U.S. EPA Contaminated Site Cleanup Information (CLU-IN)


U.S. Environmental Protection Agency
U.S. EPA Technology Innovation and Field Services Division

Technology Innovation News Survey

Entries for September 16-30, 2018

Market/Commercialization Information
BASE NOTICE: STRATEGIC ENVIRONMENTAL RESEARCH AND DEVELOPMENT PROGRAM (SERDP) CORE
U.S. Army Corps of Engineers, USACE HEC, Ft. Belvoir, Alexandria, VA.
Federal Business Opportunities, Solicitation W912HQ-19-S-0001, 2018

DoD's Strategic Environmental Research and Development Program (SERDP) Office intends to competitively fund projects for environmental research that address the statements of need posted at https://www.serdp-estcp.org/Funding-Opportunities/SERDP-Solicitations/Core-SONs. Multiple awards totaling ~$12M are anticipated, depending on the quality of proposals received and availability of funds. Awardees will be selected through a multi-stage review process that begins with submittal of brief pre-proposals for Government consideration without incurring the expense of a full proposal. Each party will be notified as to whether or not SERDP requests submission of a full proposal. Pre-proposals must be received by 2:00 PM ET on January 8, 2019. SERDP is interested in receiving pre-proposals from organizations both large and small on the following topics:
  • ERSON-20-C1: Biodegradation of per- and polyfluoroalkyl substances (PFASs) found in aqueous film-forming foams.
  • ERSON-20-C2: Development of passive sampling methodologies for PFASs.
  • ERSON-20-C3: Development of analytical methods to assess leaching and mobility of PFASs from soils, sediments, and solid wastes.
  • ERSON-20-C4: Quantitative groundwater plume characterization to support transition assessments.
  • ERSON-20-C5: Forensic methods for source tracking and allocation of PFASs.
  • MRSON-20-C1: Detection, classification, and remediation of military munitions underwater.
  • RCSON-20-C2: Response of DoD-relevant marine mammal populations to multiple stressors.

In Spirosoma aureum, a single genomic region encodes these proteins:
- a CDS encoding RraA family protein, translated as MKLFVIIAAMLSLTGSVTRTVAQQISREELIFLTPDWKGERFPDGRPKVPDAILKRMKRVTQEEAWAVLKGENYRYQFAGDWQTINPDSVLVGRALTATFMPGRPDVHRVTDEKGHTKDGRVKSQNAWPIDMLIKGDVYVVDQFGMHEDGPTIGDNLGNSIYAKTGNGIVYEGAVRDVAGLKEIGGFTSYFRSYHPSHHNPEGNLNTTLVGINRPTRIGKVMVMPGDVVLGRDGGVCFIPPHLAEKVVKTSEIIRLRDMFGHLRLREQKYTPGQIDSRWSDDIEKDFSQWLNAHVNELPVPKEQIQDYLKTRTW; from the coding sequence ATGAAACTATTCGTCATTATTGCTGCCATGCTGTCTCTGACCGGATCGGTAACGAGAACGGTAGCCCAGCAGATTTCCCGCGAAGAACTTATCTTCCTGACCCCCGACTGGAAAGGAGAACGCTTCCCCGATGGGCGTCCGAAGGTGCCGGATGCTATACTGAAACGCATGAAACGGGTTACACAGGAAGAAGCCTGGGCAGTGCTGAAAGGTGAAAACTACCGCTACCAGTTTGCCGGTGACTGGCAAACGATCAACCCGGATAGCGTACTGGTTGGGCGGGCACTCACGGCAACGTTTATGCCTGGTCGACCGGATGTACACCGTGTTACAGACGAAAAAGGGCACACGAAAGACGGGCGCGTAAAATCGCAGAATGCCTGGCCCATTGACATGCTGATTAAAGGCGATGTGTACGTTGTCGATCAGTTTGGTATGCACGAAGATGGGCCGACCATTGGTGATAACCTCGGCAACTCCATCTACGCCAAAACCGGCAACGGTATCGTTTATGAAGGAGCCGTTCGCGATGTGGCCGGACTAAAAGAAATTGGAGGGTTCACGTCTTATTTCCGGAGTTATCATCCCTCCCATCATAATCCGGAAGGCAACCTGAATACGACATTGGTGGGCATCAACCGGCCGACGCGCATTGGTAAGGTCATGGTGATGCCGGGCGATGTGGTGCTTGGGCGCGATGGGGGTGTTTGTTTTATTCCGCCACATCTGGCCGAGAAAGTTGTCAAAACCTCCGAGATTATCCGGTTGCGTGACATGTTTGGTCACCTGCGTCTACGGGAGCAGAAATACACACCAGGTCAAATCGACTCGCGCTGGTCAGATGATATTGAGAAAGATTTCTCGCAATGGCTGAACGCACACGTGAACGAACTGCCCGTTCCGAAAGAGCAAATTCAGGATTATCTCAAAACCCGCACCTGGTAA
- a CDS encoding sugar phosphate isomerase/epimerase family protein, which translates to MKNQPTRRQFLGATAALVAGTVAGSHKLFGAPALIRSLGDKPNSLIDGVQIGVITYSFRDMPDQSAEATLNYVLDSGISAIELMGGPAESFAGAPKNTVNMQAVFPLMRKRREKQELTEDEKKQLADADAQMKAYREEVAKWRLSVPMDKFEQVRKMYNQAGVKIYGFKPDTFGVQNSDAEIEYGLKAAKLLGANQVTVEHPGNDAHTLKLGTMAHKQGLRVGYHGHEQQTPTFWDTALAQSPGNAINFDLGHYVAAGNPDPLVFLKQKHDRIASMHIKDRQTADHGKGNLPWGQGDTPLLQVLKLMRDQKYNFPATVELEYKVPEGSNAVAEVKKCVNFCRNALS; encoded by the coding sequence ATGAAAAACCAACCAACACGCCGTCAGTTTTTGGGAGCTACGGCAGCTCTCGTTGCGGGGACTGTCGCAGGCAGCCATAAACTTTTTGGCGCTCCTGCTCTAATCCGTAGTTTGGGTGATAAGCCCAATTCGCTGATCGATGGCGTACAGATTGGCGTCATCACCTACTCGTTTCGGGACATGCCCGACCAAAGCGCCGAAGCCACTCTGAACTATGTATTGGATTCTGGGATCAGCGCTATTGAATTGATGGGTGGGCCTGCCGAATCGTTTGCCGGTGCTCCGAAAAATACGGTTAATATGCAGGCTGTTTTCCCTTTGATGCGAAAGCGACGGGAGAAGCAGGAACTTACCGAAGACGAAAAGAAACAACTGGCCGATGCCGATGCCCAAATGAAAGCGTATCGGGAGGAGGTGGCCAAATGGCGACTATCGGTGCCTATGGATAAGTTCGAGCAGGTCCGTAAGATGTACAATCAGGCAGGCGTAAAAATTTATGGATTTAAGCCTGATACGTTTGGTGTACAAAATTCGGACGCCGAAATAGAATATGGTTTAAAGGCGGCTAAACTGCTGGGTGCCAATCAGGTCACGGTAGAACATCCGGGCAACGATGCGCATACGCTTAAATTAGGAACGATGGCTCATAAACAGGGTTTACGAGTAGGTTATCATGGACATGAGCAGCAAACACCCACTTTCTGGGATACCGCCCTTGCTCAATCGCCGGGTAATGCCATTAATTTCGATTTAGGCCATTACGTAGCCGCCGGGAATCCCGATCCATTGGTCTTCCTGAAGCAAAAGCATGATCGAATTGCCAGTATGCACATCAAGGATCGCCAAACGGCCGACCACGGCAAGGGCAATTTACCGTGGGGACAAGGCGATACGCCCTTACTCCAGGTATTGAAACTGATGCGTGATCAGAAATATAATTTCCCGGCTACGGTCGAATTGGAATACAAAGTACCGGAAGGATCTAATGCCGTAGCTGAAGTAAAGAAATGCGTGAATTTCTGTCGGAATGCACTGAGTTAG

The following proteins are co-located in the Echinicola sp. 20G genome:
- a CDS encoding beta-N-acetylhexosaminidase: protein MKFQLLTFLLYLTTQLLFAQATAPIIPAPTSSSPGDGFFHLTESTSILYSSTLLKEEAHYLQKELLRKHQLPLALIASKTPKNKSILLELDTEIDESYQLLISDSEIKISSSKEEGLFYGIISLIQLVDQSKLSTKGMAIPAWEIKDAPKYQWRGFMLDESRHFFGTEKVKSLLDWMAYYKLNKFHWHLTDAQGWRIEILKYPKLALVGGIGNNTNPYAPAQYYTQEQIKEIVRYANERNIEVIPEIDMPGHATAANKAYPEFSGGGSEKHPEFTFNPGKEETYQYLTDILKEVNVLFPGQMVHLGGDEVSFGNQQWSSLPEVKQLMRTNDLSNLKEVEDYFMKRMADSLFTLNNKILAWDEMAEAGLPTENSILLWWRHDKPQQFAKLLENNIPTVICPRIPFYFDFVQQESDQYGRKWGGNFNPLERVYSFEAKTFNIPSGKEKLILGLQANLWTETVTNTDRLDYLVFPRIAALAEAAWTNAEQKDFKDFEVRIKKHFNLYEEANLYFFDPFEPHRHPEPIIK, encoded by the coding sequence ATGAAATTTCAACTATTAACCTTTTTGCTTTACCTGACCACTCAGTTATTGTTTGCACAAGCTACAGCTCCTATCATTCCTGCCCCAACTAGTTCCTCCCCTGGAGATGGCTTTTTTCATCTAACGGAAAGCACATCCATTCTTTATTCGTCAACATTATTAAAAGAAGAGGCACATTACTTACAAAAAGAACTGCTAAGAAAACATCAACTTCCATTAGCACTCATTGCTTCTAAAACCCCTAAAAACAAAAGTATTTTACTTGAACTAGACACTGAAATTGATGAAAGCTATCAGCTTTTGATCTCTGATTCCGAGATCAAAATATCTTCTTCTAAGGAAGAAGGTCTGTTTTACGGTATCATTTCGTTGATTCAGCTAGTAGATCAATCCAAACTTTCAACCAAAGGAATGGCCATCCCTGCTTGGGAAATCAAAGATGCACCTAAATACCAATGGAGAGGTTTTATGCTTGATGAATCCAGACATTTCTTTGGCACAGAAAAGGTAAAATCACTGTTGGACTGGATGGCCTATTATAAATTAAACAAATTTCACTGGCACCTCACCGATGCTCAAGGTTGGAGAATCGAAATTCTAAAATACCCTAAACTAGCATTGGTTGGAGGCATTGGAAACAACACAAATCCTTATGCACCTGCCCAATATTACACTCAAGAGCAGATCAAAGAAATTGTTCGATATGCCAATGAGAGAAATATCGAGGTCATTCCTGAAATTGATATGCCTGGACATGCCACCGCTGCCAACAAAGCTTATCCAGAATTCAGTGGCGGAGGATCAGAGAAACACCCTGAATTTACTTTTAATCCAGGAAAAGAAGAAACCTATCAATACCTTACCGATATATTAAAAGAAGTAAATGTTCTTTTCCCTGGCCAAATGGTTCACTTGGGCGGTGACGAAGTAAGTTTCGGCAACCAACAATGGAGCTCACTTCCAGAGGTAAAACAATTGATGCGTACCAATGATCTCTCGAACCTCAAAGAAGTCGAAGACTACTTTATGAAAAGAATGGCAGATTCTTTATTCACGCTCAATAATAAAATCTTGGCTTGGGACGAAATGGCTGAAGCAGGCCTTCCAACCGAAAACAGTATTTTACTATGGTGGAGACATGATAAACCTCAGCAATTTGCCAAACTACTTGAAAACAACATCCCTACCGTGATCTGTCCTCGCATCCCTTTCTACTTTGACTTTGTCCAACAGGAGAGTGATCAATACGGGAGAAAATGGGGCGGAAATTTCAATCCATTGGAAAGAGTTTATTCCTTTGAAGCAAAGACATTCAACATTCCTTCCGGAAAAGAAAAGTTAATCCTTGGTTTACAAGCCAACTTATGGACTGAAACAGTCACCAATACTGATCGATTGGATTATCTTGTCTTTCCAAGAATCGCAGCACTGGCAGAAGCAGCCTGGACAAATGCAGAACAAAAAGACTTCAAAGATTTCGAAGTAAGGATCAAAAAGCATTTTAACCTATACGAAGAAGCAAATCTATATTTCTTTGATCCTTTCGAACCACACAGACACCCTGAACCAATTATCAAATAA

• WPSON-20-C5: Development of new approaches for demilitarization of conventional military munitions.
https://www.fbo.gov/spg/USA/COE/DACA72/W912HQ-19-S-0001/listing.html


BASE NOTICE: STRATEGIC ENVIRONMENTAL RESEARCH AND DEVELOPMENT PROGRAM (SERDP) EXPLORATORY DEVELOPMENT (SEED) PROGRAM
U.S. Army Corps of Engineers, USACE HEC, Ft. Belvoir, Alexandria, VA.
Federal Business Opportunities, Solicitation W912HQ-19-S-0002, 2018

The SERDP Exploratory Development (SEED) solicitation is a means for researchers to test proof of concept during an effort of about one year. These projects will be funded at a level not to exceed $200,000 in total cost. Successful SEED projects may lead to more extensive follow-on research or development efforts. For projects to be funded in FY 2020, SERDP is seeking proposals responding to SEED statements of need posted at https://www.serdp-estcp.org/Funding-Opportunities/SERDP-Solicitations/SEED-SONs. Listed under Munitions Response is MRSEED-20-S1: Detection, Classification, and Remediation of Military Munitions Underwater. Proposals must be submitted prior to 2:00 PM ET on March 5, 2019. https://www.fbo.gov/spg/USA/COE/DACA72/W912HQ-19-S-0002/listing.html


ARGONNE SEEKS PARTNERS TO COMMERCIALIZE OLEO SPONGE TECHNOLOGY
Argonne National Laboratory, 28 July 2018

The Oleo Sponge, developed by Argonne National Laboratory, is a novel absorbent for removing oil spills from water. It can absorb up to 90 times its own weight in oil, is reusable, and can collect oil both above and below the water's surface. The product is created from low-cost materials by chemically treating a polymer foam such as polyurethane. Ordinary polyurethane foam is not effective for removing oil from water because the surface of polyurethane is neither oleophilic (oil-attracting) nor hydrophobic (water-repelling). When polyurethane foam is immersed in an oil/water mixture, it will absorb both substances more or less equally. In contrast, Oleo Sponge is simultaneously highly oleophilic and highly hydrophobic, so that it rapidly and selectively absorbs oil from an oil/water mixture. These properties are imparted by performing a 2-step surface chemical treatment. In the first step, the foam is impregnated with an ultra-thin, inorganic coating using sequential infiltration synthesis. This coating primes the surface for the second step in which the resulting surface is functionalized with an oleophilic monolayer using silanization, a self-limiting surface chemical reaction. Oleo Sponge was recognized by R&D Magazine in 2017 with an R&D 100 Award for technology innovation. https://www.anl.gov/article/argonne-seeks-partners-to-commercialize-oleo-sponge-technology Licensing: Contact 1-800-627-2596 or partners@anl.gov.